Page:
In accordance with one aspect of the invention, as depicted in FIG. 2, the metalization of the fiber is preceded by an etching process which produces a textured or matte finish 24 to enhance adhesion of the metal coating 26. As a consequence, relatively uniform metal coatings may be deposited by straight-forward, well-known electroplating (e.g., of layers of Ni and Au), rather than by sputtering.
In general, the textured or matte finish is formed by subjecting the desired portion of the fiber to a mixture comprising a fluorine-based etchant and a treating agent comprising an acid which by itself does not significantly etch glass. In a preferred embodiment for use with silica fibers, the etchant comprises buffered hydrofluoric acid and the treating agent comprises acetic acid, hydrochloric acid or sulfuric acid.
Single mode and multimode optical fibers having pure silica claddings and 125 μm outside diameters were subjected to a mixture comprising by volume 25% of 3:1 BOE and 75% of the commercially available, electronic grade treating agent described below. The BOE (buffered oxide etch) solution contained 3 parts of 40% NH4 F to 1 part 49% HF by volume and this is known as 3:1 BOE. In each case below the mixture was at a temperature of about 20° C. and the fiber was exposed to the mixture for about 50 minutes.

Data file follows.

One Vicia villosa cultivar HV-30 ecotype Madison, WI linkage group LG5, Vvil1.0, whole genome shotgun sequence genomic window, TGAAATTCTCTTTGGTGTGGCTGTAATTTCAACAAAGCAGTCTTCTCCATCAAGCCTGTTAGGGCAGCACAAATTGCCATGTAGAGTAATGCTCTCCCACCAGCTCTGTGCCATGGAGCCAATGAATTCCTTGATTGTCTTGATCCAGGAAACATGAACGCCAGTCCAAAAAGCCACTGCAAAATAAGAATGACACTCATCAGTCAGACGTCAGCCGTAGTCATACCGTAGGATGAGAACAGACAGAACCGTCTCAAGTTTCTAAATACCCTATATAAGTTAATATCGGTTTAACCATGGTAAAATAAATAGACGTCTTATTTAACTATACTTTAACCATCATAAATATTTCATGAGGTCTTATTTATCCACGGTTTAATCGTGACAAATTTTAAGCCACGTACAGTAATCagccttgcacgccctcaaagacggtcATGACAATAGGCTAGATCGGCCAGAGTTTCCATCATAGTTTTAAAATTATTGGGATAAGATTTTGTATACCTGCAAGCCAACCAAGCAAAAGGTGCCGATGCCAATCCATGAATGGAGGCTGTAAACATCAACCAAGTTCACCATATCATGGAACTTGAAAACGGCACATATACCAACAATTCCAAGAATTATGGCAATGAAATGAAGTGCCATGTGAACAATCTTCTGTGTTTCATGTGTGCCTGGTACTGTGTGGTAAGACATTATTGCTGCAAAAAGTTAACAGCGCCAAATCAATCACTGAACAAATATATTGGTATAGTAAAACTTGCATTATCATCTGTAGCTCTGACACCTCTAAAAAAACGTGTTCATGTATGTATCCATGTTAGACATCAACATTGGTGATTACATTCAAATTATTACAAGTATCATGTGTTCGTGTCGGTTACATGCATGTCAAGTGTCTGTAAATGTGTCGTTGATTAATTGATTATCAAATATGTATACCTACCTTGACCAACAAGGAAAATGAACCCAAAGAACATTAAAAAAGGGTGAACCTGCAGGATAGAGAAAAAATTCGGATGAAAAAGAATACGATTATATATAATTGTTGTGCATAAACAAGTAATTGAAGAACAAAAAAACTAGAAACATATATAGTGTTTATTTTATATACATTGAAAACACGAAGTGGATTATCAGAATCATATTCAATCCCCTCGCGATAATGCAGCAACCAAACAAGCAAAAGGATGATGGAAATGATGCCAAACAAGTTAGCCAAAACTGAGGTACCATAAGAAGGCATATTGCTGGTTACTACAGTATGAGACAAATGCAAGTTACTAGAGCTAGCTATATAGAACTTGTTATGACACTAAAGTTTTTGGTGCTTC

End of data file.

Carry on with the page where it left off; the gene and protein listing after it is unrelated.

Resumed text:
When 99% acetic acid as used as the treating agent, the mixture produced a fine grain (≲1 μm) matte finish on the exterior surface (silica cladding) of the fibers. This mixture was very attractive because it etched the fiber uniformly, not selectively (i.e., the etch rate was not dependent on the doping concentration or dopant species across the fiber end face). Moreover, we have found that matte finishes are produced when the proportion of acetic acid to 3:1 BOE exceeds about 55%.
When 37% hydrochloric acid or 97% sulfuric acid was used as the treating agent, both mixtures produced a fine grain (≈5 μm) orange peel finish on the exterior surface (silica cladding) of the fiber. Note, the mixture of BOE and sulfuric acid was exothermic, and the fiber was not brought into contact with the mixture until the latter had cooled to about 20° C. In addition, the hydrochloric acid treating agent generated a precipitate (probably NH4 F salt).
When, however, 70% nitric acid, 88% formic acid or 86% phosphoric acid was used as the treating agent, the fiber remained smooth--no matte or otherwise textured finish was observed.
As noted earlier, the invention is applicable to glass articles other than optical fibers. Examples II and III, below, relate to glass tubes and glass plates, respectively.
Borosilicate glass (e.g., Pyrex) tubes were subjected to a mixture comprising by volume 25% of 3:1 BOE, as defined in Example I, and 75% of a commercially available, electronic grade treating agent. Exposure was at about 20° C. for about 50 minutes.
When 99% acetic acid was used as the treating agent, a fine grain (≲1 μm) matte finish was produced on the exposed surfaces of the tube.
When 86% phosphoric acid was used as the treating agent, a diffuse, crystal-shaped matte finish with feature sizes of ≈5 μm was produced on the exposed surfaces of the tubes.